Delivery time: from 4 to 6 weeks

Validity: 5 years


Ontario Photo Card

If you do not have an Ontario driver’s licence or do not wish to exchange your French licence, you can apply for an Ontario Photo Card, which is the equivalent of our national identity card. This document will allow you to prove your identity for everyday transactions (opening a telephone line, a bank account, etc.). Please note that the Ontario driver’s licence and the Ontario photo card cannot be combined, one person’s application will void the validity of the other.

To get your Ontario Photo Card you must:

  • Be a resident of Ontario
  • Go to a Service Ontario Centre
  • Present an identity document
  • Pay the $35 fee on site

Delivery time: from 4 to 6 weeks.

Validity: 5 years.

More information here.

Health card (OHIP)

Something that few newcomers to Canada are aware of when it comes to administrative steps.  You are entitled to a health card even in PVT! Each province has its own particularities, here we focus on Ontario. Your card covers your appointments with doctors, gynaecologists, blood tests…

To be eligible you must meet one of the following conditions (not both):

  • Be a permanent resident.
  • Have a permanent full time job or a contract of at least 6 months
How to get your health card?
  • You must visit the Service Ontario office (be careful, not all offices offer the “first card” service but only renewals, from memory only the one at 777 Bay Street can do it for the Pvtists…) to make your request. I advise you to make an appointment by calling them at 1-888-376-5197. The deadline is 3 weeks to have an appointment but it avoids you to wait for hours without an appointment in a hall that will remind you of your hours at the prefecture in France.
  • The card is free of charge, valid until the end of your work permit/permanent residence, you will receive it within 4 to 6 weeks by post. You must update your mailing address on the website if you move.
  • You will have a 3-month waiting period when you first register and again with some visa changes.
The documents that must be provided:
    • permanent resident:
      • permanent resident card or letter of acceptance
      • proof of residence in Ontario (driver’s licence is fine or water bill/letter from bank)
      • ID (must be different from the permit if you have already used the permit as proof): the passport works here.
    • work visa:
      • your work permit
      • an original employment letter (not scanned, not printed, original!) stating that you have a full-time job in Ontario/contract of at least 6 months, the title of your position, start/end date.
      • proof of residence in Ontario (driver’s licence is fine or water bill/letter from bank)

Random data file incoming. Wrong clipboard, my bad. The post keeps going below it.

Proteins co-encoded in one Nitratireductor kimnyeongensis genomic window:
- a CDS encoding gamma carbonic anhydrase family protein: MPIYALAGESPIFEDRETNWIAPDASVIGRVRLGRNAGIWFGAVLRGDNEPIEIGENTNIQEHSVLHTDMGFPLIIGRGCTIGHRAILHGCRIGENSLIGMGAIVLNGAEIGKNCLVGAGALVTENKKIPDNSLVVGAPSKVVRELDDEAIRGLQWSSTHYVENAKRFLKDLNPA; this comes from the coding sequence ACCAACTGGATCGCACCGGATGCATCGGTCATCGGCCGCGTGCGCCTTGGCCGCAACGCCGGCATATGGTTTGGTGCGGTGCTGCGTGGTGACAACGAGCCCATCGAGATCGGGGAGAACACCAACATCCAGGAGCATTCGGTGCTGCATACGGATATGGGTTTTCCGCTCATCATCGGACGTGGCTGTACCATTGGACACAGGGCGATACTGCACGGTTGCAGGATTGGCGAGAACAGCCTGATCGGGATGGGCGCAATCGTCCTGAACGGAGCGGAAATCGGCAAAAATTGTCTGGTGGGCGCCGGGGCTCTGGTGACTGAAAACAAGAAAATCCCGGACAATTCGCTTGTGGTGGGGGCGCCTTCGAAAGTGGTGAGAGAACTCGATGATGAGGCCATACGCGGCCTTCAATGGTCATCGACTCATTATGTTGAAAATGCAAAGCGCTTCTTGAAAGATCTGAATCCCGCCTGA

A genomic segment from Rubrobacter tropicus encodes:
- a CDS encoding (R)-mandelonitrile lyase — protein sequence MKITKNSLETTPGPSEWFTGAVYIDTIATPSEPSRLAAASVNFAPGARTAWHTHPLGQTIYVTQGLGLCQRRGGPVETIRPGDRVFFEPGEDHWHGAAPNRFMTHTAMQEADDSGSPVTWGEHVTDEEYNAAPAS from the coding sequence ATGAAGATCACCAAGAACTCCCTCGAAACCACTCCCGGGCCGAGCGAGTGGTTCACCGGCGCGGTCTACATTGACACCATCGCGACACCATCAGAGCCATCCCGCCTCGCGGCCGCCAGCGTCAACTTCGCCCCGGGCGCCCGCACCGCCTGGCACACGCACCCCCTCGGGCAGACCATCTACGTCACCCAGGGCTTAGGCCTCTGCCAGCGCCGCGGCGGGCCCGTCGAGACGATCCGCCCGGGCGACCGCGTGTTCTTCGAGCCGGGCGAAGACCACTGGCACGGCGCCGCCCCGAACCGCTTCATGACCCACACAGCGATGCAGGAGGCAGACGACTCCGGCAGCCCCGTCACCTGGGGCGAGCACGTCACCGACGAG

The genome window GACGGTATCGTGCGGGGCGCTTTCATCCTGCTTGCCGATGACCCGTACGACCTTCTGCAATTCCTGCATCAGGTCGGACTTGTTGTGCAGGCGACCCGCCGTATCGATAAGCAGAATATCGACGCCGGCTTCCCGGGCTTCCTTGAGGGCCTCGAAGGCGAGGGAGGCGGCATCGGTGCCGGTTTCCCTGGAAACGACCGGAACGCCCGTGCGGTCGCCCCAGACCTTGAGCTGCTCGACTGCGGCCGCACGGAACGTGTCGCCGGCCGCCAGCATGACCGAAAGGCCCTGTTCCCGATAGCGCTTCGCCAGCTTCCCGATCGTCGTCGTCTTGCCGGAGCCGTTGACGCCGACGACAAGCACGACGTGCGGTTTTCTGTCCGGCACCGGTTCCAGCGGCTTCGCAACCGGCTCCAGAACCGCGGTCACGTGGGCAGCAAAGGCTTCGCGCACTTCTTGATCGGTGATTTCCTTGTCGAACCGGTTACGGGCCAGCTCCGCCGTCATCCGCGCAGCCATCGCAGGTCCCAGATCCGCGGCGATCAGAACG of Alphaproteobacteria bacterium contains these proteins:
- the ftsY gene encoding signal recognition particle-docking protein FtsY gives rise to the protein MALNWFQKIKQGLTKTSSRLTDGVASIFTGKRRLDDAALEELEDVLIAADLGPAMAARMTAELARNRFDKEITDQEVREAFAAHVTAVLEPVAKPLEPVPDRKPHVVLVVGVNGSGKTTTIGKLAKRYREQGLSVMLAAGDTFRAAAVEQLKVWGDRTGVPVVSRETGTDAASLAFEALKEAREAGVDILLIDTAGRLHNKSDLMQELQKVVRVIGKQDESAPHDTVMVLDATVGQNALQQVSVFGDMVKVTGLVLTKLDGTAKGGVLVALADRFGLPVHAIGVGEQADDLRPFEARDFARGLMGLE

• ID (must be different from the permit if you have already used the permit as proof): the passport works here.

A complete list of required and accepted documents can be found here.

Delivery time: from 4 to 6 weeks.

Validity: 5 years.


Registration on the list of French nationals abroad

I was talking about it very recently in my Instagram stories, if you plan to stay more than 6 months abroad, no matter what country it is, it is strongly recommended to register on the list of French abroad your consulate.

Why register?

  • Enable the census of French people living abroad
  • Be on the list of French people living in your adopted city in case of need for repatriation (war or other)
  • To have the possibility to vote for the presidential elections but also for the consular elections which elect your representatives abroad, be careful you will be removed from the municipal lists of your municipality in France
  • Facilitate your administrative procedures (passport renewal, identity card, etc.)
  • For children: access to scholarships, census for Defence Day and citizenship

Online registration takes only 10 minutes, you will need it:

  • An identity document
  • A passport photo
  • A proof of residence

Link to register on the list of French abroad with the Toronto Consulate

A few days later you will receive an email confirming your registration and that’s it!

We’ve gone around, good luck with all these administrative steps when you arrive in Canada. It seems a little bit much like that. But then you’ll feel more Canadian than ever. And it will simplify your daily life to have the same papers as Canadians.

If you haven’t read it, you can also find a lot of tips for newcomers in the Toronto Newcomer’s Guide.

We’ll meet on Instagram for a little more Canadian life:

You can find me on Instagram to get more Canadian life: @fringinto